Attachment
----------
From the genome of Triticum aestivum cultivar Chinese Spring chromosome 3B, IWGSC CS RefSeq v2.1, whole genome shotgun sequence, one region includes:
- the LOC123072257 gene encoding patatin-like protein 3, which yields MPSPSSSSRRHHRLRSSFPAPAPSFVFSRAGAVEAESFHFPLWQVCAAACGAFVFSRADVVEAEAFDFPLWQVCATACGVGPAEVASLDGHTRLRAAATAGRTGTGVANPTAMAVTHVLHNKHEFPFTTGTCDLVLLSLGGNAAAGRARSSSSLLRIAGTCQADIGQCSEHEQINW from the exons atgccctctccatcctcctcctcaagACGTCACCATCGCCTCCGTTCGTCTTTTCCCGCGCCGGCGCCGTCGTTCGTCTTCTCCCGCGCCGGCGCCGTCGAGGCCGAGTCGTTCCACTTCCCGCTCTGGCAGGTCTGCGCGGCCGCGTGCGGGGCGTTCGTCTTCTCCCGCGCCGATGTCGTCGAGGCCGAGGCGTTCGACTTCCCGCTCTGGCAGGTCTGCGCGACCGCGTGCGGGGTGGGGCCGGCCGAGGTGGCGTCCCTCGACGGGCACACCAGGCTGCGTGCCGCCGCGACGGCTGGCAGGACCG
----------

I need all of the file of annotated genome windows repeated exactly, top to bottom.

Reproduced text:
From the genome of Triticum aestivum cultivar Chinese Spring chromosome 3B, IWGSC CS RefSeq v2.1, whole genome shotgun sequence, one region includes:
- the LOC123072257 gene encoding patatin-like protein 3, which yields MPSPSSSSRRHHRLRSSFPAPAPSFVFSRAGAVEAESFHFPLWQVCAAACGAFVFSRADVVEAEAFDFPLWQVCATACGVGPAEVASLDGHTRLRAAATAGRTGTGVANPTAMAVTHVLHNKHEFPFTTGTCDLVLLSLGGNAAAGRARSSSSLLRIAGTCQADIGQCSEHEQINW from the exons atgccctctccatcctcctcctcaagACGTCACCATCGCCTCCGTTCGTCTTTTCCCGCGCCGGCGCCGTCGTTCGTCTTCTCCCGCGCCGGCGCCGTCGAGGCCGAGTCGTTCCACTTCCCGCTCTGGCAGGTCTGCGCGGCCGCGTGCGGGGCGTTCGTCTTCTCCCGCGCCGATGTCGTCGAGGCCGAGGCGTTCGACTTCCCGCTCTGGCAGGTCTGCGCGACCGCGTGCGGGGTGGGGCCGGCCGAGGTGGCGTCCCTCGACGGGCACACCAGGCTGCGTGCCGCCGCGACGGCTGGCAGGACCG